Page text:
How to Use Which One Doesn’t Belong? to Teach Math


Great math teachers know that the first five minutes of class are the most important—if you don't engage your kids early, then you'll be struggling to gain their attention for the entire class.

But finding fun and engaging warm-up activities can be challenging, as students can quickly become bored with routine and repetitive practice problems

If you are looking to make your math warm-ups more visual and thought-provoking, then starting your lessons with Which One Doesn’t Belong? (WODB) activities is a great strategy for instantly sparking creative and critical student thinking that will last for the entire lesson.


How do WODB activities work? 

Instead of working on practice problems during a lesson's warm-up, students will observe and reflect upon a graphic displaying four images. They will then apply their mathematical and reasoning skills to decide which of the four items does not belong and also justify why their choice is valid.


Are WODB activities like visual multiple choice questions? 


WODB activities do not have a single correct answer. These graphics are designed to be interpreted in a variety of different ways in order to spark deep mathematical thinking and discussion (in small groups, whole class, or both).

Here's an Example:

Consider the graphic below and the different responses by Students A, B, and C.


Student A says: I think 27 doesn’t belong because it is the only value that is not divisible by four. Also, 27 is the only odd number in the group.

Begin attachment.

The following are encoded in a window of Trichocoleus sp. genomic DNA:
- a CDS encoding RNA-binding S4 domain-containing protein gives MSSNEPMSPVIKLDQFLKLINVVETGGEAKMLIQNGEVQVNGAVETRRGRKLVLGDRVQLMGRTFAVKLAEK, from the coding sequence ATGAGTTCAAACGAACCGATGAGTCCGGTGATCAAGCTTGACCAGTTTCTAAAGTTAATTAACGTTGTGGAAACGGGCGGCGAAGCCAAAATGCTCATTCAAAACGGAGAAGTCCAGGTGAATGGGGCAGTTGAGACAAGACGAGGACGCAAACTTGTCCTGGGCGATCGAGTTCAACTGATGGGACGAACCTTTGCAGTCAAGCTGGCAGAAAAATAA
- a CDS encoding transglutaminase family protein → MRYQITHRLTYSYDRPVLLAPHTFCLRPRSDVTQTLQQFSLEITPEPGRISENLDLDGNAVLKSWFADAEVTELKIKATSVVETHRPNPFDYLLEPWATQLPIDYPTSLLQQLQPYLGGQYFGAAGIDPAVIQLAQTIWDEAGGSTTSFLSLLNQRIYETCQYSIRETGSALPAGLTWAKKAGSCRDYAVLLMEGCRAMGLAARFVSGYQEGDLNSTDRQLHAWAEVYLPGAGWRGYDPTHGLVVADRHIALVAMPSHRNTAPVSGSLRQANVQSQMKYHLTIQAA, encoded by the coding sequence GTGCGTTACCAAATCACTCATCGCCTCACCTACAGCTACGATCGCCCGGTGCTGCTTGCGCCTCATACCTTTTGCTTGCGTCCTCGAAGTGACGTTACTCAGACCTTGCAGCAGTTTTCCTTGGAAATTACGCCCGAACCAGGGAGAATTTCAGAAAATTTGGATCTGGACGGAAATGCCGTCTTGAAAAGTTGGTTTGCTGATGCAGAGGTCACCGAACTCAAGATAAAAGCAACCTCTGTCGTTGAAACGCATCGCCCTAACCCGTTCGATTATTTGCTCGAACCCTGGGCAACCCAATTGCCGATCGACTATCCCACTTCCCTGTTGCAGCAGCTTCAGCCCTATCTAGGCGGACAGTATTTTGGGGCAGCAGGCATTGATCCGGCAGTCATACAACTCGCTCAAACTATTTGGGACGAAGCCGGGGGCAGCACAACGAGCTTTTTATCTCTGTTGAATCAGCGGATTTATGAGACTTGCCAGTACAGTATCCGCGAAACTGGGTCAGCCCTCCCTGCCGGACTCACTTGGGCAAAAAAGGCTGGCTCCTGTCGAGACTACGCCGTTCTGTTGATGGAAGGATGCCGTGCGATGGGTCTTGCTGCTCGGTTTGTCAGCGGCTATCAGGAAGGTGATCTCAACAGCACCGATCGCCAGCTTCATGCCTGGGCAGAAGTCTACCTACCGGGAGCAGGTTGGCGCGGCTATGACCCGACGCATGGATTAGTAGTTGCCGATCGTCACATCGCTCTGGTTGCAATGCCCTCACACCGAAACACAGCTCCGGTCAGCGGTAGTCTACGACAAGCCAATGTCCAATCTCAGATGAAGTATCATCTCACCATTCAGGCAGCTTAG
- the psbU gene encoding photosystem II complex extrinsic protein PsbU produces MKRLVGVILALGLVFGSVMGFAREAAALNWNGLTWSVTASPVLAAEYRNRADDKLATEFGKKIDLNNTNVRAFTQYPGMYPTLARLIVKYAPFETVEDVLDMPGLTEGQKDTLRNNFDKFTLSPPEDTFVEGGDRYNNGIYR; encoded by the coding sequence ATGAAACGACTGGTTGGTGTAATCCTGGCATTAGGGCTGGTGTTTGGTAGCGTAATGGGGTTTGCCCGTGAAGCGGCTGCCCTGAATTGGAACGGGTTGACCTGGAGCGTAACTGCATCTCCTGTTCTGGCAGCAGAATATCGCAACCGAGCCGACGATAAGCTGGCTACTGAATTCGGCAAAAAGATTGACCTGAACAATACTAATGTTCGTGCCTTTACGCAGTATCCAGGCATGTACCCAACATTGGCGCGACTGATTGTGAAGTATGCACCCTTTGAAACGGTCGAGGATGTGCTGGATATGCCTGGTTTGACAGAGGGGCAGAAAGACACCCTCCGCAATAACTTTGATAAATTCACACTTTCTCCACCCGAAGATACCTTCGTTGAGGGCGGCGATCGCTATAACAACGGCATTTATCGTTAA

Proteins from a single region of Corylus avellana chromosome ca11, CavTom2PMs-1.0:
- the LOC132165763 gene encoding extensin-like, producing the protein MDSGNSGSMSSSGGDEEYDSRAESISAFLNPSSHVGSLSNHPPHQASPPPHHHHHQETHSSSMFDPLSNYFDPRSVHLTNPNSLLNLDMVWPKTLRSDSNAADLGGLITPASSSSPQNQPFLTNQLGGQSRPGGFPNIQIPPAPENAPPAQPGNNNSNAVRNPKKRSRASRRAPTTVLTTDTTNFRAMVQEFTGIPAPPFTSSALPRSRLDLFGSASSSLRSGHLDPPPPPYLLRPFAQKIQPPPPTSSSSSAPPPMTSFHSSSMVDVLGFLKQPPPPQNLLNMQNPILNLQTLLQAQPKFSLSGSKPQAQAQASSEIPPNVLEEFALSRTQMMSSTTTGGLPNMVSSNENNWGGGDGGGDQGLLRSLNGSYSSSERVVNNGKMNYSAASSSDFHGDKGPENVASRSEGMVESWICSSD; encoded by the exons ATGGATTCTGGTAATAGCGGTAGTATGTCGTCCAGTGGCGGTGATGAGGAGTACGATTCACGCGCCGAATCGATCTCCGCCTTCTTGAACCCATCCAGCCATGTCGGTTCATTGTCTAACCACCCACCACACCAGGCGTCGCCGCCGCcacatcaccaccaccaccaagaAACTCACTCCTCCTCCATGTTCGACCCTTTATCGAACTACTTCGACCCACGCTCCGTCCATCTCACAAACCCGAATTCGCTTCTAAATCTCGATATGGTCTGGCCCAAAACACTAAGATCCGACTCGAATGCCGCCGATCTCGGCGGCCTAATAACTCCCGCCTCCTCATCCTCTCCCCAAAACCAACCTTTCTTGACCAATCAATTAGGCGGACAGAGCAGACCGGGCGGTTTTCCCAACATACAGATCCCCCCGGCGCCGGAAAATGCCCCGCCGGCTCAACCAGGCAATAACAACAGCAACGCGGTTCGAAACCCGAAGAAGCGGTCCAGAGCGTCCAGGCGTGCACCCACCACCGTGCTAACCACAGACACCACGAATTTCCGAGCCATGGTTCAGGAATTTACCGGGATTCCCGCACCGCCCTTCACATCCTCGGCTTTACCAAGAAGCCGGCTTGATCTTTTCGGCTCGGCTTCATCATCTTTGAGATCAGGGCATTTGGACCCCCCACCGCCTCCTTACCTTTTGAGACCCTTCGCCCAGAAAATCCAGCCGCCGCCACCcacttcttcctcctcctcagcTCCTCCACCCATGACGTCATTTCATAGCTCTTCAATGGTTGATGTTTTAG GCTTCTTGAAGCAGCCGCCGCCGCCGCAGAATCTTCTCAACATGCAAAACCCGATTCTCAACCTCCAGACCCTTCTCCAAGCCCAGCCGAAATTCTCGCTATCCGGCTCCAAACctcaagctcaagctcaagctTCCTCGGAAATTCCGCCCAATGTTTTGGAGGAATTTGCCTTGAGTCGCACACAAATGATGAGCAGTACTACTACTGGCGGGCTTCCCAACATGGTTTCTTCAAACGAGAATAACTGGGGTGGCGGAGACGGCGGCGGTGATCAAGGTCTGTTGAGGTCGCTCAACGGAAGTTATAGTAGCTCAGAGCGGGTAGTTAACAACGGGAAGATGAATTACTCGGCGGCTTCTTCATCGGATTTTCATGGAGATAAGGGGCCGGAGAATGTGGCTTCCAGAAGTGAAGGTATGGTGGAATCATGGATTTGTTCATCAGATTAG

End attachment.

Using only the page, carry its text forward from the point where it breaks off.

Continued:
Student B says: I think 64 doesn’t belong because all of the other numbers are either a perfect square or a perfect cube, but 64 is both!

Student C says: I think 16 doesn’t belong because it is not a perfect cube and the other three are.

Using post-it notes is a great strategy for assessing student thinking, especially when using WODB as an exit ticket.

Using post-it notes is a great strategy for assessing student thinking, especially when using WODB as an exit ticket.

Notice that all three students have engaged in deep mathematical thinking and their curiosity and interest will carry on throughout the day’s lesson!

As teacher, you can steer this discussion in a variety of directions by asking follow-up questions like:

What justification could you use to say that 8 doesn’t belong?

What other justifications could student A have used to decide that 27 does not belong?

How can students A, B, and C all be correct even though they each chose different values?

 What topics and grade levels are WODB activities best suited for?

WODB activities can be used for all grade levels and topics. The graphics can be topic/lesson specific or more broad and open-ended. Remember, the idea is to spark enough student thinking, interest, and curiosity at the beginning of your lesson to last for the entire class!

Are you ready to give it a try?

Here are a few free graphics for you to try with your kids!

Looking for more? Download your 101 WODB Warm-Up Activities for Grades 1-8 eBook!


Looking for more?

You can now share 101 daily WODB warm-up activities for grades 1-9 with your kids with our PDF workbook!

And for more inspiration, graphics, and ideas check out Mary Bourassa's WODB website and Christopher Danielson's Which One Doesn't Belong? A Shapes Book.

Are YOU ready to start using WODB math activities with your kids? You can now get our best-selling PDF workbook with over 100 printable WODB activities!


Do you have experience using WODB activities with your math students? Share your thoughts and suggestions in the comments section below!

(Never miss a Mashup Math blog--click here to get our weekly newsletter!)

By Anthony Persico


Anthony is the content crafter and head educator for YouTube's MashUp Math and an advisor to Amazon Education's 'With Math I Can' Campaign. You can often find me happily developing animated math lessons to share on my YouTube channel . Or spending way too much time at the gym or playing on my phone.